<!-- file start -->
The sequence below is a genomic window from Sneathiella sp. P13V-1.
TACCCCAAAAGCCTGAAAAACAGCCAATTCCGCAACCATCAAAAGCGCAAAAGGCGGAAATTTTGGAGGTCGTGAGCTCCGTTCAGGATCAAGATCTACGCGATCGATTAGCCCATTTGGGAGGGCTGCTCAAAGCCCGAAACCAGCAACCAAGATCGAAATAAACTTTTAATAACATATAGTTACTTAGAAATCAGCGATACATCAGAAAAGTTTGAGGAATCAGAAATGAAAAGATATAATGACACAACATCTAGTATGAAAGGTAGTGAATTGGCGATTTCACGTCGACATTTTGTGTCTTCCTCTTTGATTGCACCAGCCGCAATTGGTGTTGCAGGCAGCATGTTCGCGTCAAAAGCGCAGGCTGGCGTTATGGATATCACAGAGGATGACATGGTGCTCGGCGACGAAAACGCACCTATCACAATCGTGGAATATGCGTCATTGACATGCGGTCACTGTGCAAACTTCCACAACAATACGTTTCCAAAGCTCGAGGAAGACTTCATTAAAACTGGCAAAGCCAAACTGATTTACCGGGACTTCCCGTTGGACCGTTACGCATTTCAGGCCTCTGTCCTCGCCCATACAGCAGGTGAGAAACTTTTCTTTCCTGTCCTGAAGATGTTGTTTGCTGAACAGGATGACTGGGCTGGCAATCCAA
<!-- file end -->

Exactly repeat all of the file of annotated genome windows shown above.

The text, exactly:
The sequence below is a genomic window from Sneathiella sp. P13V-1.
TACCCCAAAAGCCTGAAAAACAGCCAATTCCGCAACCATCAAAAGCGCAAAAGGCGGAAATTTTGGAGGTCGTGAGCTCCGTTCAGGATCAAGATCTACGCGATCGATTAGCCCATTTGGGAGGGCTGCTCAAAGCCCGAAACCAGCAACCAAGATCGAAATAAACTTTTAATAACATATAGTTACTTAGAAATCAGCGATACATCAGAAAAGTTTGAGGAATCAGAAATGAAAAGATATAATGACACAACATCTAGTATGAAAGGTAGTGAATTGGCGATTTCACGTCGACATTTTGTGTCTTCCTCTTTGATTGCACCAGCCGCAATTGGTGTTGCAGGCAGCATGTTCGCGTCAAAAGCGCAGGCTGGCGTTATGGATATCACAGAGGATGACATGGTGCTCGGCGACGAAAACGCACCTATCACAATCGTGGAATATGCGTCATTGACATGCGGTCACTGTGCAAACTTCCACAACAATACGTTTCCAAAGCTCGAGGAAGACTTCATTAAAACTGGCAAAGCCAAACTGATTTACCGGGACTTCCCGTTGGACCGTTACGCATTTCAGGCCTCTGTCCTCGCCCATACAGCAGGTGAGAAACTTTTCTTTCCTGTCCTGAAGATGTTGTTTGCTGAACAGGATGACTGGGCTGGCAATCCAA